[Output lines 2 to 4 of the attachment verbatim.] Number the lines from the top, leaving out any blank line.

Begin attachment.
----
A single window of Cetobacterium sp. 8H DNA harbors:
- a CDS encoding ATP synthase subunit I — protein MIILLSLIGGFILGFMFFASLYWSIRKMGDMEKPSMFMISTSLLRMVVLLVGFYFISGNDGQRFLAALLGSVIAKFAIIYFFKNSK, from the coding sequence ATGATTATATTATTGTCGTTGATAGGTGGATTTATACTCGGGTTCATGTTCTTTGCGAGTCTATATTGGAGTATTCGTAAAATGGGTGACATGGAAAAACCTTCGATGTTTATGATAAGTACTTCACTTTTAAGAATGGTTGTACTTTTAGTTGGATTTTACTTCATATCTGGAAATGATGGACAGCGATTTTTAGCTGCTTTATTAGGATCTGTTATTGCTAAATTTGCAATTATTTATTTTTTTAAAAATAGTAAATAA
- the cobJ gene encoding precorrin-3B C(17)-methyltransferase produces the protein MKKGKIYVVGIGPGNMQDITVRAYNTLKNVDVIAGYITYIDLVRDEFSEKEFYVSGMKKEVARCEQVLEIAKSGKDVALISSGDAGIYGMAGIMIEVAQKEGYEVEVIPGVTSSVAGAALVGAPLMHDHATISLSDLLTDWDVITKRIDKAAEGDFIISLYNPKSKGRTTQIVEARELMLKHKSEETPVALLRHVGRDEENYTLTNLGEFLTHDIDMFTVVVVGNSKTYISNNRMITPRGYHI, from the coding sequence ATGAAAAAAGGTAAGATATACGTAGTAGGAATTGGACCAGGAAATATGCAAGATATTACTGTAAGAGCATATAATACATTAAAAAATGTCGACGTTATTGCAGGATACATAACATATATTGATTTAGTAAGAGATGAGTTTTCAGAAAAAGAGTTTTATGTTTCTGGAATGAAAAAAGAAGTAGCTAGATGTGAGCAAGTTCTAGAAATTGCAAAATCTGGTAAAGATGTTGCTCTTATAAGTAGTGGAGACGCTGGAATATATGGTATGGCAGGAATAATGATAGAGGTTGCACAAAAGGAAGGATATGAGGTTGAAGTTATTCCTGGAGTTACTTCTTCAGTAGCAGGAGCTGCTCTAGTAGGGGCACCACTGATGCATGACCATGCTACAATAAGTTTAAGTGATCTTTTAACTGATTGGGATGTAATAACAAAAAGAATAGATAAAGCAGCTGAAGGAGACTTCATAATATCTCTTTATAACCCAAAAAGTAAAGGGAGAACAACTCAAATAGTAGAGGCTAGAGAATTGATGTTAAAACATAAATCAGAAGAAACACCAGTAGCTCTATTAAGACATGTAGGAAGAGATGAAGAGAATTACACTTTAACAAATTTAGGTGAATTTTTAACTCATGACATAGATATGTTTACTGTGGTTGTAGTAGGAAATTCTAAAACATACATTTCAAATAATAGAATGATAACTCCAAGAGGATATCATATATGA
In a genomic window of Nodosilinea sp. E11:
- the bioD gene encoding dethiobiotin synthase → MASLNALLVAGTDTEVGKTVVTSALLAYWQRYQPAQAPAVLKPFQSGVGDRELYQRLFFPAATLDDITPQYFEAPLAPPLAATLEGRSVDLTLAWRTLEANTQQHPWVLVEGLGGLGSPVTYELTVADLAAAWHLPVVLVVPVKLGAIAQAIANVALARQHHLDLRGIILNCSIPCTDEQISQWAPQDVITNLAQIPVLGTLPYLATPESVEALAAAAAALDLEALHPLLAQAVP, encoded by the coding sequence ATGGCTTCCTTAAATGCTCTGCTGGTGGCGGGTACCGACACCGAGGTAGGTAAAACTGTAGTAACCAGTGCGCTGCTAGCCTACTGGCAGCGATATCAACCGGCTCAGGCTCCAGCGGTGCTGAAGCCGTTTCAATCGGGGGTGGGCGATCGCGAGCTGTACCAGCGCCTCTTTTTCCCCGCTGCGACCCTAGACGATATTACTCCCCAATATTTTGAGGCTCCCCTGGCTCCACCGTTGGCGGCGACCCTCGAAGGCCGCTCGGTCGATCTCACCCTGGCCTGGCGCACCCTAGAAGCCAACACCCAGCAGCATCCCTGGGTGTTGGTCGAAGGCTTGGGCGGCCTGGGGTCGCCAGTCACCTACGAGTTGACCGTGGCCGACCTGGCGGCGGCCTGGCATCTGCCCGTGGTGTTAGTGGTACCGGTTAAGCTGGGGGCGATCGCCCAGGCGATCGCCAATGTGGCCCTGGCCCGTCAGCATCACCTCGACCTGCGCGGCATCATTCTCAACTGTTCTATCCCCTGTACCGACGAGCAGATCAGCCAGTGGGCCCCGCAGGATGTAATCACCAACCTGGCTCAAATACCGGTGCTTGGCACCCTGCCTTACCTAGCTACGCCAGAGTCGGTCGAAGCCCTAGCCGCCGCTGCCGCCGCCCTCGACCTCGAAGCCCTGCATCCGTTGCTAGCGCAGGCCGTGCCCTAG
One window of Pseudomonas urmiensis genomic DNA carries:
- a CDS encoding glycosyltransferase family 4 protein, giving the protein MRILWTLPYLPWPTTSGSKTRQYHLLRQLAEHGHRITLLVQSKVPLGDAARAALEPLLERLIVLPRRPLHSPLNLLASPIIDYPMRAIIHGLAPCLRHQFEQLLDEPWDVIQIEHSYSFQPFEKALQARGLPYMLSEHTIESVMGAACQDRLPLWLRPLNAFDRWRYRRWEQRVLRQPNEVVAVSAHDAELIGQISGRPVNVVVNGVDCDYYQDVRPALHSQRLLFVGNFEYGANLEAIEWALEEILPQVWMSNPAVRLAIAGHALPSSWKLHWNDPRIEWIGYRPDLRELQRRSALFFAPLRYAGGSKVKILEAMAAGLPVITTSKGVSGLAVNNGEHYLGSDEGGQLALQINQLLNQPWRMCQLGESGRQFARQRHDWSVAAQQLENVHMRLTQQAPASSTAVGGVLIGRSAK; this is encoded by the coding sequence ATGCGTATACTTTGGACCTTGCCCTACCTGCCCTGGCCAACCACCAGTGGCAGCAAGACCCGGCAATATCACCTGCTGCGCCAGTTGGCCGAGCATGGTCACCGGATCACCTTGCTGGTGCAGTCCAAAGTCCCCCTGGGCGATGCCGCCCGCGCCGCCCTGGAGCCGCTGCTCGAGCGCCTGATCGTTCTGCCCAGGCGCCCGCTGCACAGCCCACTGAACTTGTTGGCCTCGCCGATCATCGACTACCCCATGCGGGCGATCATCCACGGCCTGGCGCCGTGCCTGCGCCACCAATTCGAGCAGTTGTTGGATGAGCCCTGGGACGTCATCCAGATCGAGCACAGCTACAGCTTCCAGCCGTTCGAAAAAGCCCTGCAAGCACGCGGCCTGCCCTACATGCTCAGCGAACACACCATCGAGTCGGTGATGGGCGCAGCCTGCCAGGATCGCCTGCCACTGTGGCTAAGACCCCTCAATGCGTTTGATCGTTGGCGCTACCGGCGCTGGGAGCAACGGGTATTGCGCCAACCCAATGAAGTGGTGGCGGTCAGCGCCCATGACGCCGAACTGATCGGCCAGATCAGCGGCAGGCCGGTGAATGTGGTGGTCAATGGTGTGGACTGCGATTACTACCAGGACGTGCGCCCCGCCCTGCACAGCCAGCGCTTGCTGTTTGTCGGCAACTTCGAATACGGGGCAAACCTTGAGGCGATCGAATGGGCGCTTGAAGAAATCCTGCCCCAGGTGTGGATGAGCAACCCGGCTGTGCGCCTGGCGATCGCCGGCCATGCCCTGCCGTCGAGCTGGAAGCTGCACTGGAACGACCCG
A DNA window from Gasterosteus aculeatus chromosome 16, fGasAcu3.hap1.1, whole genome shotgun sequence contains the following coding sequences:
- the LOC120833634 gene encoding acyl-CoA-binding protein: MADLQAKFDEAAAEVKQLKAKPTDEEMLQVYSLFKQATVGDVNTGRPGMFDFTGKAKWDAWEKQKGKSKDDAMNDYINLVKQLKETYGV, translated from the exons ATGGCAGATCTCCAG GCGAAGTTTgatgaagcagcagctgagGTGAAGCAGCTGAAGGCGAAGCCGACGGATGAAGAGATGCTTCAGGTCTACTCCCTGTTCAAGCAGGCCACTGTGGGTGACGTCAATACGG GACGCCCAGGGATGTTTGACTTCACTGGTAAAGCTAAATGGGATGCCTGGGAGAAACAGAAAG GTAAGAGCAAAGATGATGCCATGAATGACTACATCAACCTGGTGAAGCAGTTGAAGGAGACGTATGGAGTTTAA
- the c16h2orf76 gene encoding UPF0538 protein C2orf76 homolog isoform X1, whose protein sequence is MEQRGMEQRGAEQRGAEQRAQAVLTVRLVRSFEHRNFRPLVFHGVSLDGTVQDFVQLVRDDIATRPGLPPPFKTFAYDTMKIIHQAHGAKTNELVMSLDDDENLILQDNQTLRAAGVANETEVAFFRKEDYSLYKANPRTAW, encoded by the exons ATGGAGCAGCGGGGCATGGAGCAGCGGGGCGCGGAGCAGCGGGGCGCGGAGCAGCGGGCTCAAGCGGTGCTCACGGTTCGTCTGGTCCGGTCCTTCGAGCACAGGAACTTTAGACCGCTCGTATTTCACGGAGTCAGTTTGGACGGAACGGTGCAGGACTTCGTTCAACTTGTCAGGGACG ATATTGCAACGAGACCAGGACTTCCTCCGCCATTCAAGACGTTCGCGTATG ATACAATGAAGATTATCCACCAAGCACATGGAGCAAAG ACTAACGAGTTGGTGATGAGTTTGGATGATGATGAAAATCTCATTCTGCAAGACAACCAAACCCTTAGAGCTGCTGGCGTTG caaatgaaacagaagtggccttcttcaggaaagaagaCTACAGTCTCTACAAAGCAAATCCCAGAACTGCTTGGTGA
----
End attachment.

- a CDS encoding ATP synthase subunit I — protein MIILLSLIGGFILGFMFFASLYWSIRKMGDMEKPSMFMISTSLLRMVVLLVGFYFISGNDGQRFLAALLGSVIAKFAIIYFFKNSK, from the coding sequence ATGATTATATTATTGTCGTTGATAGGTGGATTTATACTCGGGTTCATGTTCTTTGCGAGTCTATATTGGAGTATTCGTAAAATGGGTGACATGGAAAAACCTTCGATGTTTATGATAAGTACTTCACTTTTAAGAATGGTTGTACTTTTAGTTGGATTTTACTTCATATCTGGAAATGATGGACAGCGATTTTTAGCTGCTTTATTAGGATCTGTTATTGCTAAATTTGCAATTATTTATTTTTTTAAAAATAGTAAATAA
- the cobJ gene encoding precorrin-3B C(17)-methyltransferase produces the protein MKKGKIYVVGIGPGNMQDITVRAYNTLKNVDVIAGYITYIDLVRDEFSEKEFYVSGMKKEVARCEQVLEIAKSGKDVALISSGDAGIYGMAGIMIEVAQKEGYEVEVIPGVTSSVAGAALVGAPLMHDHATISLSDLLTDWDVITKRIDKAAEGDFIISLYNPKSKGRTTQIVEARELMLKHKSEETPVALLRHVGRDEENYTLTNLGEFLTHDIDMFTVVVVGNSKTYISNNRMITPRGYHI, from the coding sequence ATGAAAAAAGGTAAGATATACGTAGTAGGAATTGGACCAGGAAATATGCAAGATATTACTGTAAGAGCATATAATACATTAAAAAATGTCGACGTTATTGCAGGATACATAACATATATTGATTTAGTAAGAGATGAGTTTTCAGAAAAAGAGTTTTATGTTTCTGGAATGAAAAAAGAAGTAGCTAGATGTGAGCAAGTTCTAGAAATTGCAAAATCTGGTAAAGATGTTGCTCTTATAAGTAGTGGAGACGCTGGAATATATGGTATGGCAGGAATAATGATAGAGGTTGCACAAAAGGAAGGATATGAGGTTGAAGTTATTCCTGGAGTTACTTCTTCAGTAGCAGGAGCTGCTCTAGTAGGGGCACCACTGATGCATGACCATGCTACAATAAGTTTAAGTGATCTTTTAACTGATTGGGATGTAATAACAAAAAGAATAGATAAAGCAGCTGAAGGAGACTTCATAATATCTCTTTATAACCCAAAAAGTAAAGGGAGAACAACTCAAATAGTAGAGGCTAGAGAATTGATGTTAAAACATAAATCAGAAGAAACACCAGTAGCTCTATTAAGACATGTAGGAAGAGATGAAGAGAATTACACTTTAACAAATTTAGGTGAATTTTTAACTCATGACATAGATATGTTTACTGTGGTTGTAGTAGGAAATTCTAAAACATACATTTCAAATAATAGAATGATAACTCCAAGAGGATATCATATATGA
In a genomic window of Nodosilinea sp. E11: